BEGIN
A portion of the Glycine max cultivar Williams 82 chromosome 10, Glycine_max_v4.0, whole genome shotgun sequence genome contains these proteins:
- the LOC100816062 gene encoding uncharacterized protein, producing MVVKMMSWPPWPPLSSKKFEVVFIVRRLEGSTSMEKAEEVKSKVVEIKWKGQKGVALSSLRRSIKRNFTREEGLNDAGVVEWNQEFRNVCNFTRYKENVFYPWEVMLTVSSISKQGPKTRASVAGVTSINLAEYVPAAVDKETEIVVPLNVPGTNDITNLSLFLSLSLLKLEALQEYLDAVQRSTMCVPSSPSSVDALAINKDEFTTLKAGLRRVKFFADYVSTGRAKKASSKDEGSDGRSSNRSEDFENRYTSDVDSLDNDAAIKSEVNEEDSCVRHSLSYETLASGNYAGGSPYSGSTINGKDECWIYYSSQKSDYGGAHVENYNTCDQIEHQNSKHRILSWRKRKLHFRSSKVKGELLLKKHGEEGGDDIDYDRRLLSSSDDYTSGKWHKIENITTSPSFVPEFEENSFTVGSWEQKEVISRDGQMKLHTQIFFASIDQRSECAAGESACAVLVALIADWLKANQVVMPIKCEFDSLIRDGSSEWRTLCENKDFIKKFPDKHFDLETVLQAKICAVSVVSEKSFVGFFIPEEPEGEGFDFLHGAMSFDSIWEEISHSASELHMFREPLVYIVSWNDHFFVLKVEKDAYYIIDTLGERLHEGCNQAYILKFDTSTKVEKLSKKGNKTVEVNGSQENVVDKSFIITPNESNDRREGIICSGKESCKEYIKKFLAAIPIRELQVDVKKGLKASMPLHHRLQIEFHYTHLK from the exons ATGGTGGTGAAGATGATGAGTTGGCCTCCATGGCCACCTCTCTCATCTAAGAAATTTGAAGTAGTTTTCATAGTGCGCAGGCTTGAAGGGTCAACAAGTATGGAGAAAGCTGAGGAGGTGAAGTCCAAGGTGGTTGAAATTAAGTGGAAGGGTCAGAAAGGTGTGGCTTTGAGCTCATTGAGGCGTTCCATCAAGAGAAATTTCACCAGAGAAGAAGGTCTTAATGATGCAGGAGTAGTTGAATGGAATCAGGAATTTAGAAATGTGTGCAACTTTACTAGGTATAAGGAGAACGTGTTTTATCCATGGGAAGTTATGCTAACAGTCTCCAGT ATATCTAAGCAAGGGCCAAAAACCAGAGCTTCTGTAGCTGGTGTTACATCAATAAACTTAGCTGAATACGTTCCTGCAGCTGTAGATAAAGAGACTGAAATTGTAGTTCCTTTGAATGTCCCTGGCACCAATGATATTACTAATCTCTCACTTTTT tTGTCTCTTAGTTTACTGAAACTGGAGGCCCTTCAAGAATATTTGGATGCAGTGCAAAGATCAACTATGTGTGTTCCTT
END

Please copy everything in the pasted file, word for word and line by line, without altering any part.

A portion of the Glycine max cultivar Williams 82 chromosome 10, Glycine_max_v4.0, whole genome shotgun sequence genome contains these proteins:
- the LOC100816062 gene encoding uncharacterized protein, producing MVVKMMSWPPWPPLSSKKFEVVFIVRRLEGSTSMEKAEEVKSKVVEIKWKGQKGVALSSLRRSIKRNFTREEGLNDAGVVEWNQEFRNVCNFTRYKENVFYPWEVMLTVSSISKQGPKTRASVAGVTSINLAEYVPAAVDKETEIVVPLNVPGTNDITNLSLFLSLSLLKLEALQEYLDAVQRSTMCVPSSPSSVDALAINKDEFTTLKAGLRRVKFFADYVSTGRAKKASSKDEGSDGRSSNRSEDFENRYTSDVDSLDNDAAIKSEVNEEDSCVRHSLSYETLASGNYAGGSPYSGSTINGKDECWIYYSSQKSDYGGAHVENYNTCDQIEHQNSKHRILSWRKRKLHFRSSKVKGELLLKKHGEEGGDDIDYDRRLLSSSDDYTSGKWHKIENITTSPSFVPEFEENSFTVGSWEQKEVISRDGQMKLHTQIFFASIDQRSECAAGESACAVLVALIADWLKANQVVMPIKCEFDSLIRDGSSEWRTLCENKDFIKKFPDKHFDLETVLQAKICAVSVVSEKSFVGFFIPEEPEGEGFDFLHGAMSFDSIWEEISHSASELHMFREPLVYIVSWNDHFFVLKVEKDAYYIIDTLGERLHEGCNQAYILKFDTSTKVEKLSKKGNKTVEVNGSQENVVDKSFIITPNESNDRREGIICSGKESCKEYIKKFLAAIPIRELQVDVKKGLKASMPLHHRLQIEFHYTHLK from the exons ATGGTGGTGAAGATGATGAGTTGGCCTCCATGGCCACCTCTCTCATCTAAGAAATTTGAAGTAGTTTTCATAGTGCGCAGGCTTGAAGGGTCAACAAGTATGGAGAAAGCTGAGGAGGTGAAGTCCAAGGTGGTTGAAATTAAGTGGAAGGGTCAGAAAGGTGTGGCTTTGAGCTCATTGAGGCGTTCCATCAAGAGAAATTTCACCAGAGAAGAAGGTCTTAATGATGCAGGAGTAGTTGAATGGAATCAGGAATTTAGAAATGTGTGCAACTTTACTAGGTATAAGGAGAACGTGTTTTATCCATGGGAAGTTATGCTAACAGTCTCCAGT ATATCTAAGCAAGGGCCAAAAACCAGAGCTTCTGTAGCTGGTGTTACATCAATAAACTTAGCTGAATACGTTCCTGCAGCTGTAGATAAAGAGACTGAAATTGTAGTTCCTTTGAATGTCCCTGGCACCAATGATATTACTAATCTCTCACTTTTT tTGTCTCTTAGTTTACTGAAACTGGAGGCCCTTCAAGAATATTTGGATGCAGTGCAAAGATCAACTATGTGTGTTCCTT